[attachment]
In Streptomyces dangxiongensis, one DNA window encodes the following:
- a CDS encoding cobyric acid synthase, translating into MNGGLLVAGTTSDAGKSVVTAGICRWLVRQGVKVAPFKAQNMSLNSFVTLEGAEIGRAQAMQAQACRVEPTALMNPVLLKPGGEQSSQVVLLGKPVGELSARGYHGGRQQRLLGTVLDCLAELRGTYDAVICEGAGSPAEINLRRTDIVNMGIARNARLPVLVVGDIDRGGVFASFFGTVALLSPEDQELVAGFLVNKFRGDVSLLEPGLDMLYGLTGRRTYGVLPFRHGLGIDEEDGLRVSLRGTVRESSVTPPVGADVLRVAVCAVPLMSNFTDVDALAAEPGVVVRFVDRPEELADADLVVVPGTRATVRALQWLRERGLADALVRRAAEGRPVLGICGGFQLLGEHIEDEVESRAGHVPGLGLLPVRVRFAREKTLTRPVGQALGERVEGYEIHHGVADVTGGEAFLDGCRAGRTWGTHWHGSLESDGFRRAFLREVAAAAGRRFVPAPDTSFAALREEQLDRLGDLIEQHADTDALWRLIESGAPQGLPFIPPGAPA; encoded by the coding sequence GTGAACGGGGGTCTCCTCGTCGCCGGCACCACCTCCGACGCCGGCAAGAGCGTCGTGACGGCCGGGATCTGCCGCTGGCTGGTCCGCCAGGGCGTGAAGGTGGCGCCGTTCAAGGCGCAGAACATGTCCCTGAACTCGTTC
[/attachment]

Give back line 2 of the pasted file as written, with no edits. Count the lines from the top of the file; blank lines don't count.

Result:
- a CDS encoding cobyric acid synthase, translating into MNGGLLVAGTTSDAGKSVVTAGICRWLVRQGVKVAPFKAQNMSLNSFVTLEGAEIGRAQAMQAQACRVEPTALMNPVLLKPGGEQSSQVVLLGKPVGELSARGYHGGRQQRLLGTVLDCLAELRGTYDAVICEGAGSPAEINLRRTDIVNMGIARNARLPVLVVGDIDRGGVFASFFGTVALLSPEDQELVAGFLVNKFRGDVSLLEPGLDMLYGLTGRRTYGVLPFRHGLGIDEEDGLRVSLRGTVRESSVTPPVGADVLRVAVCAVPLMSNFTDVDALAAEPGVVVRFVDRPEELADADLVVVPGTRATVRALQWLRERGLADALVRRAAEGRPVLGICGGFQLLGEHIEDEVESRAGHVPGLGLLPVRVRFAREKTLTRPVGQALGERVEGYEIHHGVADVTGGEAFLDGCRAGRTWGTHWHGSLESDGFRRAFLREVAAAAGRRFVPAPDTSFAALREEQLDRLGDLIEQHADTDALWRLIESGAPQGLPFIPPGAPA; encoded by the coding sequence GTGAACGGGGGTCTCCTCGTCGCCGGCACCACCTCCGACGCCGGCAAGAGCGTCGTGACGGCCGGGATCTGCCGCTGGCTGGTCCGCCAGGGCGTGAAGGTGGCGCCGTTCAAGGCGCAGAACATGTCCCTGAACTCGTTC